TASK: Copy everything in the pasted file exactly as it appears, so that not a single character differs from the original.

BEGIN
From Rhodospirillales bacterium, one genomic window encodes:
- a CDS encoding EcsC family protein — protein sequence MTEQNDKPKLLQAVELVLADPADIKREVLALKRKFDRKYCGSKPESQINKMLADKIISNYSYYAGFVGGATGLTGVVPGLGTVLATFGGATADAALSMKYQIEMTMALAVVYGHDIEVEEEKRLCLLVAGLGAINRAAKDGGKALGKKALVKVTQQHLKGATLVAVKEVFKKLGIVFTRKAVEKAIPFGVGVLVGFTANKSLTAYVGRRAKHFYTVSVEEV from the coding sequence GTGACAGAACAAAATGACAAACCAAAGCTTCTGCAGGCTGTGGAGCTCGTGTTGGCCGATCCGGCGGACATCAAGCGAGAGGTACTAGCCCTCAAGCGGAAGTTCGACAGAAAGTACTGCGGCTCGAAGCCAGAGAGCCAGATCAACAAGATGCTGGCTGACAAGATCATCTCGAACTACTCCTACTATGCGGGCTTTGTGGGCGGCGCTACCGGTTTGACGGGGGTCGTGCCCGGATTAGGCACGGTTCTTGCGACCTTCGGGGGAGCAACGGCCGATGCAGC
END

From Rhodospirillales bacterium, one genomic window encodes:
- a CDS encoding EcsC family protein — protein sequence MTEQNDKPKLLQAVELVLADPADIKREVLALKRKFDRKYCGSKPESQINKMLADKIISNYSYYAGFVGGATGLTGVVPGLGTVLATFGGATADAALSMKYQIEMTMALAVVYGHDIEVEEEKRLCLLVAGLGAINRAAKDGGKALGKKALVKVTQQHLKGATLVAVKEVFKKLGIVFTRKAVEKAIPFGVGVLVGFTANKSLTAYVGRRAKHFYTVSVEEV from the coding sequence GTGACAGAACAAAATGACAAACCAAAGCTTCTGCAGGCTGTGGAGCTCGTGTTGGCCGATCCGGCGGACATCAAGCGAGAGGTACTAGCCCTCAAGCGGAAGTTCGACAGAAAGTACTGCGGCTCGAAGCCAGAGAGCCAGATCAACAAGATGCTGGCTGACAAGATCATCTCGAACTACTCCTACTATGCGGGCTTTGTGGGCGGCGCTACCGGTTTGACGGGGGTCGTGCCCGGATTAGGCACGGTTCTTGCGACCTTCGGGGGAGCAACGGCCGATGCAGC